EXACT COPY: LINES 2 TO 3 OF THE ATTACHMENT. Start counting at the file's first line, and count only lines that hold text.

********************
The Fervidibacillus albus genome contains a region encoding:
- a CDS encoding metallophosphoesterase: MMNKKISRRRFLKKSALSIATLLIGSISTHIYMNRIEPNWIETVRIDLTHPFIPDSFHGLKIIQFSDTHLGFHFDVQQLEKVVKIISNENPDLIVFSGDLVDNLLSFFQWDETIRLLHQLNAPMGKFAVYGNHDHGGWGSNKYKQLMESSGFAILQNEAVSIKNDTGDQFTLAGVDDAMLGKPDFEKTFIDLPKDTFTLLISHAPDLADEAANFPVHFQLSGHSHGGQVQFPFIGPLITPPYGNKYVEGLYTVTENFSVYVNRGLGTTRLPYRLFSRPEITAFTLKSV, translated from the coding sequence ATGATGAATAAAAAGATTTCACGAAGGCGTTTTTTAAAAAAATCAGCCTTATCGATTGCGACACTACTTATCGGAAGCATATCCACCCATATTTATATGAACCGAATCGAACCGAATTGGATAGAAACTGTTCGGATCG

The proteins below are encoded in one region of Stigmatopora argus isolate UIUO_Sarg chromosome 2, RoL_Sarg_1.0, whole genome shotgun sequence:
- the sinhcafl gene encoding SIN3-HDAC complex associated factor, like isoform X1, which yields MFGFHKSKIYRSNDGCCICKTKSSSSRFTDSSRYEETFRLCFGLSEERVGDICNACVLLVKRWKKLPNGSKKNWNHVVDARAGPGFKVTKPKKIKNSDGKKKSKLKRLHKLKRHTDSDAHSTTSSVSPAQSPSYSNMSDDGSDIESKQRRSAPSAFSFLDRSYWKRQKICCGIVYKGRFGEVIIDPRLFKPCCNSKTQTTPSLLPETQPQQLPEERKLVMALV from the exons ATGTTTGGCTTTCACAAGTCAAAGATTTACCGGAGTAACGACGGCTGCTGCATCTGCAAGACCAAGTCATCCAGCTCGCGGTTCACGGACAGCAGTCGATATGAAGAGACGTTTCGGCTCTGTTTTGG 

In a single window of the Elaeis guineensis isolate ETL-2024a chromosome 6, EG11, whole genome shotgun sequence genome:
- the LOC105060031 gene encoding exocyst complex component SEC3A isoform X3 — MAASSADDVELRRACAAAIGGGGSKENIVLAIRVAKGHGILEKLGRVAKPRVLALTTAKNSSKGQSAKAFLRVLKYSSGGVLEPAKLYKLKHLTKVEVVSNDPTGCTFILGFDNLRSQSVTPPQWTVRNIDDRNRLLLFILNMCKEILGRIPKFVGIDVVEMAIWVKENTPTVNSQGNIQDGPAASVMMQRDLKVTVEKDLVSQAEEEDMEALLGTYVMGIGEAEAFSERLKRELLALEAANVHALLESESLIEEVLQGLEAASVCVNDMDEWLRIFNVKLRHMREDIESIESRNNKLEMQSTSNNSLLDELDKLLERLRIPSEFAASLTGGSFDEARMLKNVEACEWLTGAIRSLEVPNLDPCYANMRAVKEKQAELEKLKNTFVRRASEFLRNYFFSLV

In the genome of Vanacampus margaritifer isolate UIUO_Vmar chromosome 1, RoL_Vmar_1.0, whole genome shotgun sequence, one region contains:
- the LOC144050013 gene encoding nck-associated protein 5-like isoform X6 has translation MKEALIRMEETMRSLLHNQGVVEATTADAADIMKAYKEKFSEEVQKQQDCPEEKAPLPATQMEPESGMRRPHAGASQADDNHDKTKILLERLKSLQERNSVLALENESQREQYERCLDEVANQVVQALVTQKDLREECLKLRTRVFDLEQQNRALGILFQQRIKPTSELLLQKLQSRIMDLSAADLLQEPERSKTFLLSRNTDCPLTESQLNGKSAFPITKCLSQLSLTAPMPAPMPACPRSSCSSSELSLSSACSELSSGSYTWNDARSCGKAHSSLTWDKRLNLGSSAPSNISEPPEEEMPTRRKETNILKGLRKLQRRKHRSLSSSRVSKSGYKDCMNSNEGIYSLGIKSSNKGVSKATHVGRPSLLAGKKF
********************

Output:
- a CDS encoding metallophosphoesterase: MMNKKISRRRFLKKSALSIATLLIGSISTHIYMNRIEPNWIETVRIDLTHPFIPDSFHGLKIIQFSDTHLGFHFDVQQLEKVVKIISNENPDLIVFSGDLVDNLLSFFQWDETIRLLHQLNAPMGKFAVYGNHDHGGWGSNKYKQLMESSGFAILQNEAVSIKNDTGDQFTLAGVDDAMLGKPDFEKTFIDLPKDTFTLLISHAPDLADEAANFPVHFQLSGHSHGGQVQFPFIGPLITPPYGNKYVEGLYTVTENFSVYVNRGLGTTRLPYRLFSRPEITAFTLKSV, translated from the coding sequence ATGATGAATAAAAAGATTTCACGAAGGCGTTTTTTAAAAAAATCAGCCTTATCGATTGCGACACTACTTATCGGAAGCATATCCACCCATATTTATATGAACCGAATCGAACCGAATTGGATAGAAACTGTTCGGATCG

The proteins below are encoded in one region of Stigmatopora argus isolate UIUO_Sarg chromosome 2, RoL_Sarg_1.0, whole genome shotgun sequence: